In a previous blog about your VA Award Letter, we discussed using the disability rating charts the Veterans Administration publishes to combine multiple disabilities into an overall disability rating. In this blog, we will attempt to explain the mathematical basis for those charts. Contrary to appearances, the VA hasn’t just pulled numbers out of the air. There is logic behind the layout of the charts, and we’re going to try to break that down for you, step by step.
Let’s take an example where a Gulf War veteran has three rated disabilities involving different parts of the body:
- Lumbar spine injury, degenerative disk. Service Connected. 40 percent.
- Gastroesophageal Reflux Disorder (GERD) Service Connected. 30 percent.
- Left-foot peripheral neuropathy. Service Connected. 10 percent.
VA Math is not simply an additive process. If it was, our Gulf War vet would be 80 percent disabled. VA Math is a process of diminishing returns, starting with the whole body, then taking a percentage of what remains after each step. Observe.
Starting with the whole body, our Gulf War vet begins at 100 percent fit. However, he has suffered a 40 percent disability, leaving him 60 percent fit, as follows:
100% – (40% of 100%) = 100% – 40% = 60%
Now, in the second step, instead of beginning with 100%, we must start with the 60% remaining, to which we apply the 30% disability.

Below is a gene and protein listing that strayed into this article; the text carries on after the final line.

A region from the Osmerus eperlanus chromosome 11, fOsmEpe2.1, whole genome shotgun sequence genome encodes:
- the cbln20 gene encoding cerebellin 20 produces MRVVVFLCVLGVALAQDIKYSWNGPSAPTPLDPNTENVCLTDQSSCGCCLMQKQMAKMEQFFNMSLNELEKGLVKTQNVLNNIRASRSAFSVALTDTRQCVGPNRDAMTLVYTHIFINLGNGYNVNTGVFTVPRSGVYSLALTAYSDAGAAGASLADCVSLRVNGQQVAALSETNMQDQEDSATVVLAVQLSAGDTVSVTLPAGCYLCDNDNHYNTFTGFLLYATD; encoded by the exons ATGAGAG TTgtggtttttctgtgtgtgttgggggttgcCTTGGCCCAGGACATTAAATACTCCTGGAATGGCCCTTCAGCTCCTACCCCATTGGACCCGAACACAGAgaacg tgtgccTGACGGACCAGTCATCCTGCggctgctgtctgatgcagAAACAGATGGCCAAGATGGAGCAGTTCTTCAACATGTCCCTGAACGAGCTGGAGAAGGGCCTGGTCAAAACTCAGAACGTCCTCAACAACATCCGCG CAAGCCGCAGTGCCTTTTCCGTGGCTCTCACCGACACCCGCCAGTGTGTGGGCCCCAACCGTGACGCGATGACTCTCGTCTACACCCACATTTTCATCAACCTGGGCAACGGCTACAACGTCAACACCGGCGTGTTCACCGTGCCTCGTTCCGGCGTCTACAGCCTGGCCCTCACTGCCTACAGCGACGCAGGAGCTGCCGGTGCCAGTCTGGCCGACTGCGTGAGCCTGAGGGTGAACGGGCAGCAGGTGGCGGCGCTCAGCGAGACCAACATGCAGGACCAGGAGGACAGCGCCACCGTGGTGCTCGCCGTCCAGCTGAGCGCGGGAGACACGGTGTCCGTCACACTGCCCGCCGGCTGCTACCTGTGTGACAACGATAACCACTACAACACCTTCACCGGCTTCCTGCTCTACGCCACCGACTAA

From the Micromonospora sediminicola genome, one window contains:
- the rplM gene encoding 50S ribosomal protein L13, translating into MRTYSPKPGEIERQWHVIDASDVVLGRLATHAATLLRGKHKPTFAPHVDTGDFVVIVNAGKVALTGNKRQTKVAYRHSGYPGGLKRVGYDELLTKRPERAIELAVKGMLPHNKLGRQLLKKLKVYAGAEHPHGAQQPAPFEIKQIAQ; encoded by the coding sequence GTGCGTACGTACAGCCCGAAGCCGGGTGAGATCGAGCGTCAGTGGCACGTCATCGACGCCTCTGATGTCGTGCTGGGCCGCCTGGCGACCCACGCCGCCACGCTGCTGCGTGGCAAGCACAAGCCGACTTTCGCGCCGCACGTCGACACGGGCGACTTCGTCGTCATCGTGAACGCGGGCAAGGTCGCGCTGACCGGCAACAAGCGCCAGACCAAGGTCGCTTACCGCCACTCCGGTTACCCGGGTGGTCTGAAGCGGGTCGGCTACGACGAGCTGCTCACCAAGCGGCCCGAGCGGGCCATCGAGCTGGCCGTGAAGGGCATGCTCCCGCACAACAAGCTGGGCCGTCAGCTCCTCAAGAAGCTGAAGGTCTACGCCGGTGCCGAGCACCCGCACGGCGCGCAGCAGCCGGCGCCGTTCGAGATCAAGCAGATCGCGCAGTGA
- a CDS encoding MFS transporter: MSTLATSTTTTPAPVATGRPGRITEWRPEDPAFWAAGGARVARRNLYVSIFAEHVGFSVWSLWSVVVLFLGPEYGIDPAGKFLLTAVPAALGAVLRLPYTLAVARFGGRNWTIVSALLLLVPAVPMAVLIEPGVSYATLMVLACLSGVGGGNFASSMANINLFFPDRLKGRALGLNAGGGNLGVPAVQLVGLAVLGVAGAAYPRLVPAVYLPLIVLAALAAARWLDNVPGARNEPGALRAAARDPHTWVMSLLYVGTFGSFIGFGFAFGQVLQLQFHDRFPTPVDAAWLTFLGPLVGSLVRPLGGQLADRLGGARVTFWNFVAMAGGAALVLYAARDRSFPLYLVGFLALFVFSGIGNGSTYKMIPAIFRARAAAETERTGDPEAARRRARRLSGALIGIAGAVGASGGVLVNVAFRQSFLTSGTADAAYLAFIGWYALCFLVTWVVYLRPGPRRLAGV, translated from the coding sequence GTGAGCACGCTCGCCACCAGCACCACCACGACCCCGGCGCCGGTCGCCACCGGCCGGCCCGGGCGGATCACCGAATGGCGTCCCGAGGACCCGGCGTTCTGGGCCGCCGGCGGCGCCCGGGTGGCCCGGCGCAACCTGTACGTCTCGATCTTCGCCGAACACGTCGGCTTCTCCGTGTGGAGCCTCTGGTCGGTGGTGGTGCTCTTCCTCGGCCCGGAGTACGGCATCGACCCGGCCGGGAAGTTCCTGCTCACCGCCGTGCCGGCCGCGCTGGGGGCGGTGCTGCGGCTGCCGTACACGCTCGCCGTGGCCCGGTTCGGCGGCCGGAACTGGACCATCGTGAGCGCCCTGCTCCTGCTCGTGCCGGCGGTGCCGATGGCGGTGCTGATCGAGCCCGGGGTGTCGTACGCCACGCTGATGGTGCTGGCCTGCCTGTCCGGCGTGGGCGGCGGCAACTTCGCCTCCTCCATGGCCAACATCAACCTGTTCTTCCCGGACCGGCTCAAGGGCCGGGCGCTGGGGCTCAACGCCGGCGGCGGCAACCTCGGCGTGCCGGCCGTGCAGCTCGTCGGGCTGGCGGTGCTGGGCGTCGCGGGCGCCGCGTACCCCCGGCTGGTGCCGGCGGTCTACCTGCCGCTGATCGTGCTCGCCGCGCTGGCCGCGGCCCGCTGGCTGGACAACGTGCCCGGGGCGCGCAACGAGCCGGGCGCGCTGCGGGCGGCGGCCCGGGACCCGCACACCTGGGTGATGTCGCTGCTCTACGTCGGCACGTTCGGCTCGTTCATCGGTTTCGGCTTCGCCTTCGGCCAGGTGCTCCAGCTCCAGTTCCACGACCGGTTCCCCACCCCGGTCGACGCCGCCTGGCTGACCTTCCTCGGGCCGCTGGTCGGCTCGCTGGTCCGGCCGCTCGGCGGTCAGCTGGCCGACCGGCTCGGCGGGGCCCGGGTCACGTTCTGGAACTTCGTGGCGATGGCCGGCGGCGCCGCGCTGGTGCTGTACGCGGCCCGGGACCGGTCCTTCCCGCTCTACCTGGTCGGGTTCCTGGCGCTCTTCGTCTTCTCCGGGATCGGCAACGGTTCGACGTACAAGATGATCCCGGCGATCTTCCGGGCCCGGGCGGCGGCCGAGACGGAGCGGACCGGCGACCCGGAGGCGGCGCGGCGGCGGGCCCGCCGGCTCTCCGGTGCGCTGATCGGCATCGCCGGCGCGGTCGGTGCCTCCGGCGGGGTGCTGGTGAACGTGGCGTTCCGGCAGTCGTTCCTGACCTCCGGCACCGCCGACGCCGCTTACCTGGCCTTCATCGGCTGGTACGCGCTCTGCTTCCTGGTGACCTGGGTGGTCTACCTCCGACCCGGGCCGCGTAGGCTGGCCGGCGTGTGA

60% – (30% of 60%) = 60% – 18% = 42%
So, after the second disability is factored in, our Gulf War vet would be 42 percent fit, and would have a 58 percent disability rating, which the VA would round up to 60 percent.
Now, we’ve got the left-foot peripheral neuropathy to consider, as follows:
42% – (10% of 42%) = 42% – 4.2% = 37.8%
Recall that we’ve been subtracting the disability from the 100 percent whole body rating. This means we’ve got a body that is 37.8 percent fit, or 62.2 percent disabled, as follows:
100% – 37.8% = 62.2%.
The VA would round this number down to 60 percent. This means that the third disability failed to move the needle. At this point, our vet might feel a bit cheated, because the third condition made no difference at all in the total disability rating. So, why consider it? Well, those points get lost on the rounding might become important if he or she were to develop another service-related disability.
Let’s say our vet is diagnosed with tinnitus at 10 percent. The VA would start again at 37.8 percent, thus:
37.8% – (10% of 37.8%) = 38.3% – 3.78% = 34.52%
Now our vet is 65.48 percent disabled:
100% – 34.52% = 65.48%
This time the VA would round the rating up to 70 percent. So, we find that the addition of the tinnitus made a 10 percent difference in the disability rating.
The VA is generally good about getting this math right. However, mistakes are made in assigning ratings to the individual conditions based upon the data submitted. VA examiners are trained to recognize certain terminology for qualifying conditions. If your doctor has not used the “buzz words,” you might not get the full credit you deserve. That is why, if your disability rating seems low based on your day-to-day struggle, you might have to appeal the rating.
Showing your VA Award Letter to a knowledgeable veterans benefits attorney can clarify the situation. We have served thousands of vets who were not getting the full benefits they were entitled to. We can assess your situation to determine if something is amiss, and if an appeal is worth pursuing.